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Tool Talk Discussion Board

Re: Chain saw gas mixture


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Posted by LJD on September 25, 2012 at 15:43:48 from (75.194.206.84):

In Reply to: Chain saw gas mixture posted by Sammy in Kansas on September 24, 2012 at 20:09:49:

A real US made McCulloch made into the 1980s (and not a later Asian saw) calls for a 20 to 1 mix with SAE 30W motor oil or 40 to 1 with air-cooled rated two-stroke-cycle oil..
Early Jonsereds circa. 1960s used 10 to 1 with SAE 50 motor oil. Later Jonsereds used 40 t0 1 with air-cooled rated two-stroke-cycle oil.

Just about any saw will do fine with that sort of mixing. I've got two dozen saws I use and all get 25 to mix with air-cooled rated two-stroke-cycle oil. I've been doing that for 50 years now and never burnt up an engine yet. That includes several new saws that call for 50 to 1. My 25 to 1 mix works just fine and it's cheap insurance. The reason for the low-ratio modern mixes is the EPA and has nothing to do with engine longevity. It has been proven over and over that even new engines last a bit longer with heavier mixes. Newer saws are built with more durable materials then many older saws because of the low oil mixes.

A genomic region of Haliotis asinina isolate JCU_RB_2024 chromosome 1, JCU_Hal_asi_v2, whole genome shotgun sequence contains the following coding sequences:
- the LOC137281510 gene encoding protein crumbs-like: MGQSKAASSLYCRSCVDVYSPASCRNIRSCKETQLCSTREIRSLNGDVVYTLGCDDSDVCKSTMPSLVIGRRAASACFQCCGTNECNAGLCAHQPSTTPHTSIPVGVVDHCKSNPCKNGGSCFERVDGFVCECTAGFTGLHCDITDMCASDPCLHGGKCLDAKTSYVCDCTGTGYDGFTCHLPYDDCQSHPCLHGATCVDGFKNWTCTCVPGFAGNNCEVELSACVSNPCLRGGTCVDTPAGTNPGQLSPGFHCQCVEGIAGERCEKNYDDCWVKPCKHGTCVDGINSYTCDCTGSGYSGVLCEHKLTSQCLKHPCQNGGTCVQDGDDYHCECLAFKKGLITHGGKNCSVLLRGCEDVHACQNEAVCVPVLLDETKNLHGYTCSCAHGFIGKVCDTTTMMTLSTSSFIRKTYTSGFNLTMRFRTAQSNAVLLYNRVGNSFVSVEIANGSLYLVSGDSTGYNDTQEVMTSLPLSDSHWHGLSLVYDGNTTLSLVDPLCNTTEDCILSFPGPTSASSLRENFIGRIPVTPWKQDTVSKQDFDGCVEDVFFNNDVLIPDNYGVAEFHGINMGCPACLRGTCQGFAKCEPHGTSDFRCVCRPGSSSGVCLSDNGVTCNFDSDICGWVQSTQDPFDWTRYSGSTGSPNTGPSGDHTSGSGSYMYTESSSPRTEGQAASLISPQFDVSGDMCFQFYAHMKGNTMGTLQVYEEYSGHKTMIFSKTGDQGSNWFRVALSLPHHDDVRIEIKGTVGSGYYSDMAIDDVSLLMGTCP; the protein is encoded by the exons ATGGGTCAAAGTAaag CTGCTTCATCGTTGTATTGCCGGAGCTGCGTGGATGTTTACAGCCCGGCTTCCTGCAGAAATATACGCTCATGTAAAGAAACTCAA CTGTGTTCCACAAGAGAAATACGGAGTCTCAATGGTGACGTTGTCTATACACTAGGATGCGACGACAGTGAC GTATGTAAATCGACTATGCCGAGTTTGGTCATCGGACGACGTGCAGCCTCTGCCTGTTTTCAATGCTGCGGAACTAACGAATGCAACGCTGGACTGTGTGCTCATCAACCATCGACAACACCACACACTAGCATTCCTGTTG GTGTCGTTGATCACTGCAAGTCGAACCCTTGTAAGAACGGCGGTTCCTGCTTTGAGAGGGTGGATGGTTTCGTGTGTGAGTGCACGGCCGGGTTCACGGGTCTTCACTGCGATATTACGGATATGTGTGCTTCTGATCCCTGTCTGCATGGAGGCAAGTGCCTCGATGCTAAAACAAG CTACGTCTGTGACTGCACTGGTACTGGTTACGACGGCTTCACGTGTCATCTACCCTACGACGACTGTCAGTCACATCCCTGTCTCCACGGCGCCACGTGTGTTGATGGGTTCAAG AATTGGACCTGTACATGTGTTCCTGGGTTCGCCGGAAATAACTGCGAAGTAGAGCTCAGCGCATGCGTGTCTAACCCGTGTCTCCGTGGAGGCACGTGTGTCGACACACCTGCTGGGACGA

What Buick-Deere stated is almost 100% true. Yes, heavy mixes plug up spark arrestors (if you have them). Eventually they all plug anyway. Easy to clean or remove. And yes - more oil to a mix makes a saw run leaner since carburetors work by volume. More oil means less gas per cc. No problem as long as you can adjust the carb and open up the main jet a bit. The benefit of a heavier mix is it allows for mix-mistakes, allows use in older engines that call for 16 to 1 mix, and will help any engine - new or old last longer.


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